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    Mar 2, 2015
    #14
    Interesting what you say about the telly not being designed for odd resolutions. I agree & understand, and I expect you're right. But saying that, why are Panasonic putting DisplayPorts on their TVs? (No other major manufacturer seem to bother) I wonder if this is the holy grail: a way to get 4k at 50hz (not quite 60, but getting there) on a lounge tv. Or 1440 if it does support it. Not sure how to find out until I can try one.

    Rob
     
  15. robdrums2097 thread starter macrumors newbie

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    Mar 2, 2015
    #15
    So, the million pound question (well, 1300-ish): on a DP-equipped TV & a default MM (no hacking or apps), would I be able to get 4k either at native resolution or 1080p HiDPI (I read that's actually better for reading text, as I'd need to) at 50hz or would I be stuck at 30?

    Rob
     
  16. paulrbeers macrumors 68040

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    Dec 17, 2009
    #16
    With switchresx installed you can do 50hz. The 13" MBP guys have been doing it for awhile with the same GPU....
     
  17. robdrums2097, Mar 12, 2015
    Last edited: Mar 12, 2015

    robdrums2097 thread starter macrumors newbie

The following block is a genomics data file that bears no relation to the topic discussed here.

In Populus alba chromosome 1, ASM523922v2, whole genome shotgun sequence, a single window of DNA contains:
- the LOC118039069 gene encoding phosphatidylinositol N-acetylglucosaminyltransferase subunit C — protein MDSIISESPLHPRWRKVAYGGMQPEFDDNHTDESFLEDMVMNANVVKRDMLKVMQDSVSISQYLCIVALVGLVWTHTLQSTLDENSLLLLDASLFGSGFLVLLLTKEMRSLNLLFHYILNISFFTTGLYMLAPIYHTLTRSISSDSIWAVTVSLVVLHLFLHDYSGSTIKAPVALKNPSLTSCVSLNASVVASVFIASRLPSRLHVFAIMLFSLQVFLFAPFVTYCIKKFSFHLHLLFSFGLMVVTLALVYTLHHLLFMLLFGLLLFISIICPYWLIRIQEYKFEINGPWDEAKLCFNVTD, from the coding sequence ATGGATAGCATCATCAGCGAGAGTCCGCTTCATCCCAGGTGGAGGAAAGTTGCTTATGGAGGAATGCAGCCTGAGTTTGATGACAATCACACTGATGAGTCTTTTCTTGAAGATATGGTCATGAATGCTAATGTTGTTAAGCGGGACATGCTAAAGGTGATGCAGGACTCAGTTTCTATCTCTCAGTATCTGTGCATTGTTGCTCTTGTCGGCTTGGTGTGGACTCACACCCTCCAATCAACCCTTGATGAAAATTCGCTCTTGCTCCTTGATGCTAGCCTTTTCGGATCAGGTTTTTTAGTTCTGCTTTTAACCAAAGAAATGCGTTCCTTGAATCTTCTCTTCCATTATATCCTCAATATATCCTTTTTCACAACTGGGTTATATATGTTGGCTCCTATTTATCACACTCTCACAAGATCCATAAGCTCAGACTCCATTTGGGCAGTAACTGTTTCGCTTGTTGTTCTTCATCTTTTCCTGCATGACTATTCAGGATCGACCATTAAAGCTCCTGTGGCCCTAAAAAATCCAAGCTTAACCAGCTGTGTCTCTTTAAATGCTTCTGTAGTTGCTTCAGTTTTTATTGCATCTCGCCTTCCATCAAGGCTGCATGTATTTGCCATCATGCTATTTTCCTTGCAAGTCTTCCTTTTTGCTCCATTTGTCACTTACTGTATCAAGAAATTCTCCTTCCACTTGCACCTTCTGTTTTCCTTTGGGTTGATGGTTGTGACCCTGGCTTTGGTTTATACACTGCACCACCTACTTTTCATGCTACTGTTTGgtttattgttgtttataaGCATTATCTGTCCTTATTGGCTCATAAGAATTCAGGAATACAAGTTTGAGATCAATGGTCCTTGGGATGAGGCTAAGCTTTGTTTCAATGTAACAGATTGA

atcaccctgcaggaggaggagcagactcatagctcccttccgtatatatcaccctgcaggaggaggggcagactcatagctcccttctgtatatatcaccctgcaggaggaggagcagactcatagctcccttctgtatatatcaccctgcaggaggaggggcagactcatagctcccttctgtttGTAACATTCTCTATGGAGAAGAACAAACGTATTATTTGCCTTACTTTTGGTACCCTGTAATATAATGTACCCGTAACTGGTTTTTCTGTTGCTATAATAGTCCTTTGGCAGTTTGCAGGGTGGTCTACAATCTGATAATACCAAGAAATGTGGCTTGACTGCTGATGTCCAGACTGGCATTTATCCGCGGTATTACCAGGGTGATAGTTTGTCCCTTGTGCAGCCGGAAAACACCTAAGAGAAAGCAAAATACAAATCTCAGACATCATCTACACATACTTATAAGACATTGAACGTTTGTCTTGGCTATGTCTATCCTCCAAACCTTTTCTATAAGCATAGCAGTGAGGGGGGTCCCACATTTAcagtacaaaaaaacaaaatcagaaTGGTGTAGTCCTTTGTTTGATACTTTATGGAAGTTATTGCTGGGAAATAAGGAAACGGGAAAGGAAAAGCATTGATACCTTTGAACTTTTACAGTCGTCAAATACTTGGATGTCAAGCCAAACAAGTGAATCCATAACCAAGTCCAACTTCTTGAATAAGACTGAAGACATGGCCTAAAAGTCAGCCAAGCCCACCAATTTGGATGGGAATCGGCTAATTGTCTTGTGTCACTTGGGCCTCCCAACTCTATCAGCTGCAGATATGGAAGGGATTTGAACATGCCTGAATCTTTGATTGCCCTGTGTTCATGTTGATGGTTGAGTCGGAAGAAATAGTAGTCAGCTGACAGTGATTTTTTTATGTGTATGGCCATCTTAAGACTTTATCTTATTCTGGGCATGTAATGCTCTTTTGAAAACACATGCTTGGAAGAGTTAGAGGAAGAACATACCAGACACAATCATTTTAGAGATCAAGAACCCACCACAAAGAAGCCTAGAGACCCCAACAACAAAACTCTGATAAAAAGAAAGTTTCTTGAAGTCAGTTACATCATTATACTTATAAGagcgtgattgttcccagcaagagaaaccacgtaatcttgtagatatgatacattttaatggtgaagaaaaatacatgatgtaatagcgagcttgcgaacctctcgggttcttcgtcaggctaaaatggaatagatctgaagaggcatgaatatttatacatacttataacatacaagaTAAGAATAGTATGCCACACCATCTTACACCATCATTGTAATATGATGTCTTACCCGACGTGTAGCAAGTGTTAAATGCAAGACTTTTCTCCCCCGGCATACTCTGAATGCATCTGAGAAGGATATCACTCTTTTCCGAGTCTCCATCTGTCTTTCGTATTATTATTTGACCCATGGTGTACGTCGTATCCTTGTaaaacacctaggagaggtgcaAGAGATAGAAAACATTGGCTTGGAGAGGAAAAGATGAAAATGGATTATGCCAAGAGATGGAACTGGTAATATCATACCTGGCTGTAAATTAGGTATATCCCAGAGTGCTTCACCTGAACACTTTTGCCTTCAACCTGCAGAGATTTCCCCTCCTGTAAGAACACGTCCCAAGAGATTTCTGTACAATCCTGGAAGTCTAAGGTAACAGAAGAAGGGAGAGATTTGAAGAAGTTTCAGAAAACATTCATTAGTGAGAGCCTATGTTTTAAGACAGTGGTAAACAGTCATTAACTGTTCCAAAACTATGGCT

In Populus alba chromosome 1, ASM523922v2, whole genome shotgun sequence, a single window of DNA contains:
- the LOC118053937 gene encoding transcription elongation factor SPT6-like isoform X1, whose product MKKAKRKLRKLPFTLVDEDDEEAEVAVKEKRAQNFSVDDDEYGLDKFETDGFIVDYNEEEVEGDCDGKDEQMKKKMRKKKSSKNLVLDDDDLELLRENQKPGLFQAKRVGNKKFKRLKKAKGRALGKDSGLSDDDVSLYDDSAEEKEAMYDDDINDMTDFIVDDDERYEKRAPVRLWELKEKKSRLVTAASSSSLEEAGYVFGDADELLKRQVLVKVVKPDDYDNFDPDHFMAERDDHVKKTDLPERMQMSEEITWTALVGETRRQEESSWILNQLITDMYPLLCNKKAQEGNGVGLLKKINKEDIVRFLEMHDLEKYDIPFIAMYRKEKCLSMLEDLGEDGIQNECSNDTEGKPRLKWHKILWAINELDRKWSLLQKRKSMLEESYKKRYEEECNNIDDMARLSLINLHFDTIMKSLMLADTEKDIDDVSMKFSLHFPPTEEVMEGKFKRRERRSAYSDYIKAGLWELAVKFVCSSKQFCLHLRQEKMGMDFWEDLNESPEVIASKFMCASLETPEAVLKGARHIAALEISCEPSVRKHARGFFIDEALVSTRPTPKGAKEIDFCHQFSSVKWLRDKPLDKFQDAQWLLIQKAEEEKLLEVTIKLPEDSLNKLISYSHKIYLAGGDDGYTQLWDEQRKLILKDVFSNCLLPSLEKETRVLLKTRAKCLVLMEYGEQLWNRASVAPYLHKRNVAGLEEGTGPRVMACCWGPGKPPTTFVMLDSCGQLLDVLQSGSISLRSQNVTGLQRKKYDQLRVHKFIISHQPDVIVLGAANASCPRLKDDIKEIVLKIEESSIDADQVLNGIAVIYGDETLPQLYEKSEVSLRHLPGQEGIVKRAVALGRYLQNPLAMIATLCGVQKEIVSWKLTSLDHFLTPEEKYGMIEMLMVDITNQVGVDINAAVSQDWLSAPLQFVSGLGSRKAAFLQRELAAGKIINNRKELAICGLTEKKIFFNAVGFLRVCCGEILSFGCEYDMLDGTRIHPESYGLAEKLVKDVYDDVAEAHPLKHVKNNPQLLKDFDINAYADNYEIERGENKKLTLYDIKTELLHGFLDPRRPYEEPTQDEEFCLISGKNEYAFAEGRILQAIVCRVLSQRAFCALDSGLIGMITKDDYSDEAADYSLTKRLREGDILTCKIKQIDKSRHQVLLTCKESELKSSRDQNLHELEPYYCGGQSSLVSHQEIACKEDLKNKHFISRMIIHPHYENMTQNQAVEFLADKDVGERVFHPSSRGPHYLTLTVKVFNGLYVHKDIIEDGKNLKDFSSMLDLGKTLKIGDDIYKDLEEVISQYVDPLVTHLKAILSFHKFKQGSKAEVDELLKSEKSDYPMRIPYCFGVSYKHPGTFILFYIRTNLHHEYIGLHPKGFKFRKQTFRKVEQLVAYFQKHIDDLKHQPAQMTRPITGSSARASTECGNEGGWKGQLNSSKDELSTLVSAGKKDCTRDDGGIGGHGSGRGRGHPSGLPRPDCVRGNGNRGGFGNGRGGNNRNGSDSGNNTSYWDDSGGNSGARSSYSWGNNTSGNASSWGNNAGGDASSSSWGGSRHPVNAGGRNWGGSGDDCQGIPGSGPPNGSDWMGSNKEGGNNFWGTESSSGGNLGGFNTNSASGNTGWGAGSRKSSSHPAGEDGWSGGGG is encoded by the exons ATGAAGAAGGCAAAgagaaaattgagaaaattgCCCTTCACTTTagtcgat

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    Mar 2, 2015
    #17
    Ok, so out of the box, I'd still only get 30 even through DisplayPort?

    And if I live with 30 via HDMI, will I have the option of 1080p hiDPI to improve text rendering and clarity?

    Rob
     
  18. robdrums2097 thread starter macrumors newbie

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    Mar 2, 2015
    #18
    As I am intending to use it at a distance on a television, can somebody explain the HiDPI modes, and would I find even 1080p on my current TV difficult to read? Do Macs have the same kind of zooming / font size adjustment functions that PCs do?

    1080p HiDPI is still a 4k mode, presumably, and comes with the same HDMI / DP restrictions as any 4k res?

    Thanks for the input, all.

    Rob
     
  19. robdrums2097 thread starter macrumors newbie

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    Mar 2, 2015